Unexpected as Beyonce’s jack-in-the-box album release was, it was even more surprising to hear her sampling a TED talk about feminism by Chimamanda Ngozi Adichie on Flawless. Adichie’s words may be tougher and less ambivalent than Beyonce’s brand of feminism but their presence is electrifying. Janelle Monáe is half Beyonce, half Adichie, a serious thinker with shobiz chops. Her album The Electric Lady was a sci-fable about prejudice and self-expression that captured the surging defiance of 70s soul, especially on Ghetto Woman, a joyous Stevie Wonder homage about her working-class mother. The Erykah Badu duet Q.U.E.E.N. is something like a manifesto: “I’m tired of Marvin asking me What’s Going On?/March to the streets ‘cuz I’m willing and I’m able/Categorize me, I defy every label.”
Feminism seemed to be everywhere, from the sometimes impenetrable gender theory of The Knife’s Shaking the Habitual (“Let’s talk about gender baby/Let’s talk about you and me” is both a line from Full of Fire, a Salt ‘n’ Pepa joke and the album’s implicit subtitle) to the hushed ruminations of Kathryn Williams’ The Known, which was written in a flurry after a heated late-night debate with fellow songwriters.
The discussion carried on outside of the songs. Chrvches frontwoman Lauren Mayberry wrote an eloquent Guardian article about the routine misogynist bullshit every female artist has to confront but rarely talks about and Grimes’ Tumblr posts reveal a sharp young musician working out her thoughts in public. “I’m sad that it’s uncool or offensive to talk about environmental or human rights issues… I’m sad that my desire to be treated as an equal and a human being is interpreted as hatred of men, rather than a request to be included and respected.” I’m sad too but I’m happy that she’s so smart and fearless about saying these things.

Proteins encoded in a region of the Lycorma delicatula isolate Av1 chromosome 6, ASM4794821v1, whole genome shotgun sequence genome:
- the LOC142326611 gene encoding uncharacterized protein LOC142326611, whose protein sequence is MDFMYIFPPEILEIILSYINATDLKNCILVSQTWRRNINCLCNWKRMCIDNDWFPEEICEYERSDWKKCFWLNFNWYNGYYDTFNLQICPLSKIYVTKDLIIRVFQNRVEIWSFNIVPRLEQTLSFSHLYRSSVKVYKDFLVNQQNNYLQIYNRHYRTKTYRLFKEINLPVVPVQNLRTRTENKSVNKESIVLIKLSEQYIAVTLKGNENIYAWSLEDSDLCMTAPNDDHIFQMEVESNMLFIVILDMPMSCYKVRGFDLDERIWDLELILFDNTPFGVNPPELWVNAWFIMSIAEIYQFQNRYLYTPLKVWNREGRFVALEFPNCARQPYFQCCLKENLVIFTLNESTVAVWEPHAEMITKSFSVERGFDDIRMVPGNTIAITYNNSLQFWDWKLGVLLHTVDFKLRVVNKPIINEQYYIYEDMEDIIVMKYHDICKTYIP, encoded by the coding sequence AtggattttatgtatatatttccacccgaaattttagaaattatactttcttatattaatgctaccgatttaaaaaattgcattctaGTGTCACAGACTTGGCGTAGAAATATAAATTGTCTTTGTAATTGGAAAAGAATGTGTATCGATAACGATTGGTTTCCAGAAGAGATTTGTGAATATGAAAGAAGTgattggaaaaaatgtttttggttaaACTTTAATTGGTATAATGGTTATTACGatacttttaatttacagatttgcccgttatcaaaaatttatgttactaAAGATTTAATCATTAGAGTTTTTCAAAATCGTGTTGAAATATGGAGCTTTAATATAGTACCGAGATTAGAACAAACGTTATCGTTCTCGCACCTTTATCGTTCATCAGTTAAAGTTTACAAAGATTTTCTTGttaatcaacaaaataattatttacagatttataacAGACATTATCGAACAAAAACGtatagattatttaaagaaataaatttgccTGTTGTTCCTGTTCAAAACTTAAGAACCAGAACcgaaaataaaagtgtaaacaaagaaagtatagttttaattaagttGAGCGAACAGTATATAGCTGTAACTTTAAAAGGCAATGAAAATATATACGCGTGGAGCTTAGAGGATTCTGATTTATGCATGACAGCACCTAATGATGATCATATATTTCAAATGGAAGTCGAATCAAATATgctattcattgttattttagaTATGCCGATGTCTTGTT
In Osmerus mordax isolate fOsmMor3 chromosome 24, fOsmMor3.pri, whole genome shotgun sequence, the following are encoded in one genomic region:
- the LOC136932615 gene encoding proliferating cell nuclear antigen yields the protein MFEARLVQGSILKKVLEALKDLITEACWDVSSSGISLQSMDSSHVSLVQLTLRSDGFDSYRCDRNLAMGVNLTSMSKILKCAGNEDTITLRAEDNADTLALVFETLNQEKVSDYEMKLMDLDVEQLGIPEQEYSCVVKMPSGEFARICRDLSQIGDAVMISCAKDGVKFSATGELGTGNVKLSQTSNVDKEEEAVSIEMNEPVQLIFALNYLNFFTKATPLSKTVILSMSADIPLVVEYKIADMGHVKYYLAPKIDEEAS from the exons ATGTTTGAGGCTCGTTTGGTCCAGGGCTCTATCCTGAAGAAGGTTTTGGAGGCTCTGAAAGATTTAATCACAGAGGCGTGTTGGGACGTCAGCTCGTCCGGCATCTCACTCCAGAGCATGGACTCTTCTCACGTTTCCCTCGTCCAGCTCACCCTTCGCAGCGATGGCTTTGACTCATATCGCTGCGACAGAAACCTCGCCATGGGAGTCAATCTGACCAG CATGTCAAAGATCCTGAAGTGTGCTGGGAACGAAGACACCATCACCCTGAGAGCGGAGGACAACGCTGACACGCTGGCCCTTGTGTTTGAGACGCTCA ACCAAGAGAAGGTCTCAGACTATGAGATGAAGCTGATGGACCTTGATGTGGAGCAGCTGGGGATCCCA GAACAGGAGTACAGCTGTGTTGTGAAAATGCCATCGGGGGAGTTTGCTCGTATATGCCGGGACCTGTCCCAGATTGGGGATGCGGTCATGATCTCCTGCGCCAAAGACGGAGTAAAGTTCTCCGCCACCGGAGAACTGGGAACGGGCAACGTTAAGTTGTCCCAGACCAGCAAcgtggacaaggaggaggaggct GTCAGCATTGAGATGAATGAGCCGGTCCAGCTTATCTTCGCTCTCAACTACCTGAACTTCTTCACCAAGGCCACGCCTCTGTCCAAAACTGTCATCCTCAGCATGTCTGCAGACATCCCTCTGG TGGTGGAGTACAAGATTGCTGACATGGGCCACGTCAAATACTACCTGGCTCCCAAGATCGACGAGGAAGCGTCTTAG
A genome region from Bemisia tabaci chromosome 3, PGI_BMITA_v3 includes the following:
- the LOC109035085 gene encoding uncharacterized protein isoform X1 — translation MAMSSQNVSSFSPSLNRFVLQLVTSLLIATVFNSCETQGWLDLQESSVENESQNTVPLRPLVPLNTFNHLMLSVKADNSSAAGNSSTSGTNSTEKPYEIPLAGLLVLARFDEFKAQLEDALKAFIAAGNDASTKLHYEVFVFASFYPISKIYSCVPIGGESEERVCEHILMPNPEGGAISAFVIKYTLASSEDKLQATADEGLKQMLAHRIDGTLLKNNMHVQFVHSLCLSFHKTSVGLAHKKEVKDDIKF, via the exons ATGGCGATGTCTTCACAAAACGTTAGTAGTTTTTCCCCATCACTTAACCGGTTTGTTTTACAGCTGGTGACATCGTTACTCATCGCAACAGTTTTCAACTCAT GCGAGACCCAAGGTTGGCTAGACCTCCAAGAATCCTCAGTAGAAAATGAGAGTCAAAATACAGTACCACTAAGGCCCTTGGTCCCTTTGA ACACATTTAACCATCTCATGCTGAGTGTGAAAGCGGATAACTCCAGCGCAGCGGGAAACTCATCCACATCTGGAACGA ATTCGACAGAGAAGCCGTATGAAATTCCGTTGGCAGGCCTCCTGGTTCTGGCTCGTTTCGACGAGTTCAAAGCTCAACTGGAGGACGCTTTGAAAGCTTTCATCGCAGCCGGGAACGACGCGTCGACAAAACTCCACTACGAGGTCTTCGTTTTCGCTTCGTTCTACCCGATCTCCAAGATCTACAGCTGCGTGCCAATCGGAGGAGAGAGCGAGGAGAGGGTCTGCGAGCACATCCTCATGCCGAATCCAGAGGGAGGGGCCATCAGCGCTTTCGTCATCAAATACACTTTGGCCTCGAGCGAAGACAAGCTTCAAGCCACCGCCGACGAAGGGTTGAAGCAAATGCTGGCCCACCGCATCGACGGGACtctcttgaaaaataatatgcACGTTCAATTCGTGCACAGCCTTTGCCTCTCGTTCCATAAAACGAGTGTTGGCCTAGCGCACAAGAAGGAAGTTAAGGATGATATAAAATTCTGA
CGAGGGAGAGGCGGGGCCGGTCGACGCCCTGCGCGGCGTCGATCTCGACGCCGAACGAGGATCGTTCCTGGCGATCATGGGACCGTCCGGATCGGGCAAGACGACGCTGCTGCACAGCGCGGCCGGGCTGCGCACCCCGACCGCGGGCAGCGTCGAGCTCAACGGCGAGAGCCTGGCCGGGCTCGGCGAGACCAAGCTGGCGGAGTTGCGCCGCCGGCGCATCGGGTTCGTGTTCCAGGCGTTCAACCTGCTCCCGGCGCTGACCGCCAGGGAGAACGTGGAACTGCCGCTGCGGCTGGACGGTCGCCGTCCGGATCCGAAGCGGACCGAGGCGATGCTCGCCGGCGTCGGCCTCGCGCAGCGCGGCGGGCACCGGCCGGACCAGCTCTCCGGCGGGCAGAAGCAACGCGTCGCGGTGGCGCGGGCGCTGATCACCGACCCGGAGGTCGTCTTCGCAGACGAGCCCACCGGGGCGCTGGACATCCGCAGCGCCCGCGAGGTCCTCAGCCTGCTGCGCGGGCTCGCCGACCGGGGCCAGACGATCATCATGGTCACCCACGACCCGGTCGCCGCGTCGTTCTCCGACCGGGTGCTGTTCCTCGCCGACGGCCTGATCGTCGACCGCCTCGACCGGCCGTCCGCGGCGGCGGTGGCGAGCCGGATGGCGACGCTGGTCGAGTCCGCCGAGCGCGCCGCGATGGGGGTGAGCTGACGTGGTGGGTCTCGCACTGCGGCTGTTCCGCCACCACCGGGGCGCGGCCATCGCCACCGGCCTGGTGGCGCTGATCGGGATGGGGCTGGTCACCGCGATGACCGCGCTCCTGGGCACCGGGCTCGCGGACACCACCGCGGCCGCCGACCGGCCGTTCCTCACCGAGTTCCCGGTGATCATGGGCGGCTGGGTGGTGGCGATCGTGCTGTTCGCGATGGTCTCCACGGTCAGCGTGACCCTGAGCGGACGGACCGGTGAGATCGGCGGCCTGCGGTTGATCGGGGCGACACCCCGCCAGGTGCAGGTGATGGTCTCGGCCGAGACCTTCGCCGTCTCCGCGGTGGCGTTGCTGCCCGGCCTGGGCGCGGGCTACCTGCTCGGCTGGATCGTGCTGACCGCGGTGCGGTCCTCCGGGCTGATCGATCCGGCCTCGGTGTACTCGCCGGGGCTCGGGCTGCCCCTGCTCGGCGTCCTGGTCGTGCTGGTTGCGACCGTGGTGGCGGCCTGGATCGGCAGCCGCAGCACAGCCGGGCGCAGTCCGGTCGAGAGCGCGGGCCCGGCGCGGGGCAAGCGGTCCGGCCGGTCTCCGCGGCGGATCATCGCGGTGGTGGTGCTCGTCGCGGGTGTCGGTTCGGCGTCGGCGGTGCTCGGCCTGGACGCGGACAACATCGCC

My favourite feminist record of 2013 was Kacey Musgraves’ Follow Your Arrow. Co-written by a gay man (Sean McAnally) and a gay woman (Brandy Clark, whose own 12 Songs album is also excellent), it’s a gently subversive twist on the be-yourself anthem. When she sings, “Make lots of noise/Kiss lots of boys/Or kiss lots of girls/If that’s something you’re into,” she does so with such casual charm that it’s not a bold stand, just a reflection of the way things are in a changing America. Women in country music have always been more likely then men to highlight the more punishing aspects of smalltown life: gossip, hypocrisy, conservatism and routine male violence that is tolerated rather than condemned. A line runs from Jeannie C Riley’s Harper Valley PTA and The Rib, through the battered-wife of revenge fantasies of Martina McBride (Independence Day) and the Dixie Chicks (Goodbye Earl) to Musgraves’s big-sister reassurance: “You’re damned if you do and you’re damned if you don’t so you might as well just do whatever you want.” It also contains my favourite lyrical joke of the year but I won’t spoil it for you.